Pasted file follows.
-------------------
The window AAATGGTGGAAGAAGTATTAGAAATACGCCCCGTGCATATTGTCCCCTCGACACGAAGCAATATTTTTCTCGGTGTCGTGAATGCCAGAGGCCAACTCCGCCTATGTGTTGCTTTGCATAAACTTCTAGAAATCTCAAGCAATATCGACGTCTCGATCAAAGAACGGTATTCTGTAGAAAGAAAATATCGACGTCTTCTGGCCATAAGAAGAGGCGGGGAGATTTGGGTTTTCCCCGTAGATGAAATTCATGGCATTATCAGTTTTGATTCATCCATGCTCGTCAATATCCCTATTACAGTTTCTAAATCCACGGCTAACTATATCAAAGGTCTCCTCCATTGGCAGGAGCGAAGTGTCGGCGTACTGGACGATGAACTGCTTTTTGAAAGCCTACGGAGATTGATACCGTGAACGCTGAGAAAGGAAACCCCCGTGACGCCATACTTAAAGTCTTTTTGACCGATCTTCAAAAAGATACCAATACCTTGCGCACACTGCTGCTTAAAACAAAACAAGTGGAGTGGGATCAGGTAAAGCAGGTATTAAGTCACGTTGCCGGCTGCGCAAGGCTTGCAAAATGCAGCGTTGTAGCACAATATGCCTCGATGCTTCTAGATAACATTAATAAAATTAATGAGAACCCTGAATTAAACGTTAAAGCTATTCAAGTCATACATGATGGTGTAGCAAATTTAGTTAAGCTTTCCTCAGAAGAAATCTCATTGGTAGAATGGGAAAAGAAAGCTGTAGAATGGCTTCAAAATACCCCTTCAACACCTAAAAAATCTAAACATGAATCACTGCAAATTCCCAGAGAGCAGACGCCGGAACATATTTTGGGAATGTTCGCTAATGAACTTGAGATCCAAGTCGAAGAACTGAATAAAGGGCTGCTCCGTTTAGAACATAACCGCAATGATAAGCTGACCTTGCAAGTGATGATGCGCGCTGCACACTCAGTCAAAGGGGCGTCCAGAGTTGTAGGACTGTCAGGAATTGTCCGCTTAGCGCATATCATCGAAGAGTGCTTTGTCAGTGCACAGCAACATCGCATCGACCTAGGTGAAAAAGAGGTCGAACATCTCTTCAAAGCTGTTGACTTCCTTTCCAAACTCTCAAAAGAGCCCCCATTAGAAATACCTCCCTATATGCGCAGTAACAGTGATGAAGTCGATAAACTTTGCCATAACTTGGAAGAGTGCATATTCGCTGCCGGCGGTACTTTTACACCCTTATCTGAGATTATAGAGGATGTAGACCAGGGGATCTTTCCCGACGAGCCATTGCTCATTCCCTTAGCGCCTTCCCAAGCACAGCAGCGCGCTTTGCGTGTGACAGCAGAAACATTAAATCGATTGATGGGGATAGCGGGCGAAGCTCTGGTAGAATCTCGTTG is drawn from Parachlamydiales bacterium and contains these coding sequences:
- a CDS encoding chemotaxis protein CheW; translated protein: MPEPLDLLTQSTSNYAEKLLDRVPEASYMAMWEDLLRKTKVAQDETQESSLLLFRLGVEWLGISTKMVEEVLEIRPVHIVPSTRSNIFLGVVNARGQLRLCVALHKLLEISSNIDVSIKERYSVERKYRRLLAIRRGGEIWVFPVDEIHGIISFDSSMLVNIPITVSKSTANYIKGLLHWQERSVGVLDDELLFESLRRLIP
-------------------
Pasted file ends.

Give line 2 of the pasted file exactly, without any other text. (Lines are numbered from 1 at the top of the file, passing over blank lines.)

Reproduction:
- a CDS encoding chemotaxis protein CheW; translated protein: MPEPLDLLTQSTSNYAEKLLDRVPEASYMAMWEDLLRKTKVAQDETQESSLLLFRLGVEWLGISTKMVEEVLEIRPVHIVPSTRSNIFLGVVNARGQLRLCVALHKLLEISSNIDVSIKERYSVERKYRRLLAIRRGGEIWVFPVDEIHGIISFDSSMLVNIPITVSKSTANYIKGLLHWQERSVGVLDDELLFESLRRLIP